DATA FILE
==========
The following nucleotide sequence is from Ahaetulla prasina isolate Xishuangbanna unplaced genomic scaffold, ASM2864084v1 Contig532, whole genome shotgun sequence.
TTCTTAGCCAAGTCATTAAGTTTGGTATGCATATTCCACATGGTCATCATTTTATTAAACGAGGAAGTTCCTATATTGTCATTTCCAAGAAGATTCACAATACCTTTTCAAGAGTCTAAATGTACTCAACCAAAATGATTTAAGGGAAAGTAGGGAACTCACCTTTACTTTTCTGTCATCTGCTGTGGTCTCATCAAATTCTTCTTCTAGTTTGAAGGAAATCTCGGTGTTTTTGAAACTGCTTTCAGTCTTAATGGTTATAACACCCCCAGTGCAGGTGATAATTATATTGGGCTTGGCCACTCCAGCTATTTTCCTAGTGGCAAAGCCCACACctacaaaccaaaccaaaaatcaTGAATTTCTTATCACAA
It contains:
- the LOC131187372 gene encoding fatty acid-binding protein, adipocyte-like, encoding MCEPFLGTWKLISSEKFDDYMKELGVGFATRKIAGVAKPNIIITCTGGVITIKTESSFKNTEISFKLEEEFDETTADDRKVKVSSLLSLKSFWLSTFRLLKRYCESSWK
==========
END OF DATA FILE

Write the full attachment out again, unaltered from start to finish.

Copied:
The following nucleotide sequence is from Ahaetulla prasina isolate Xishuangbanna unplaced genomic scaffold, ASM2864084v1 Contig532, whole genome shotgun sequence.
TTCTTAGCCAAGTCATTAAGTTTGGTATGCATATTCCACATGGTCATCATTTTATTAAACGAGGAAGTTCCTATATTGTCATTTCCAAGAAGATTCACAATACCTTTTCAAGAGTCTAAATGTACTCAACCAAAATGATTTAAGGGAAAGTAGGGAACTCACCTTTACTTTTCTGTCATCTGCTGTGGTCTCATCAAATTCTTCTTCTAGTTTGAAGGAAATCTCGGTGTTTTTGAAACTGCTTTCAGTCTTAATGGTTATAACACCCCCAGTGCAGGTGATAATTATATTGGGCTTGGCCACTCCAGCTATTTTCCTAGTGGCAAAGCCCACACctacaaaccaaaccaaaaatcaTGAATTTCTTATCACAA
It contains:
- the LOC131187372 gene encoding fatty acid-binding protein, adipocyte-like, encoding MCEPFLGTWKLISSEKFDDYMKELGVGFATRKIAGVAKPNIIITCTGGVITIKTESSFKNTEISFKLEEEFDETTADDRKVKVSSLLSLKSFWLSTFRLLKRYCESSWK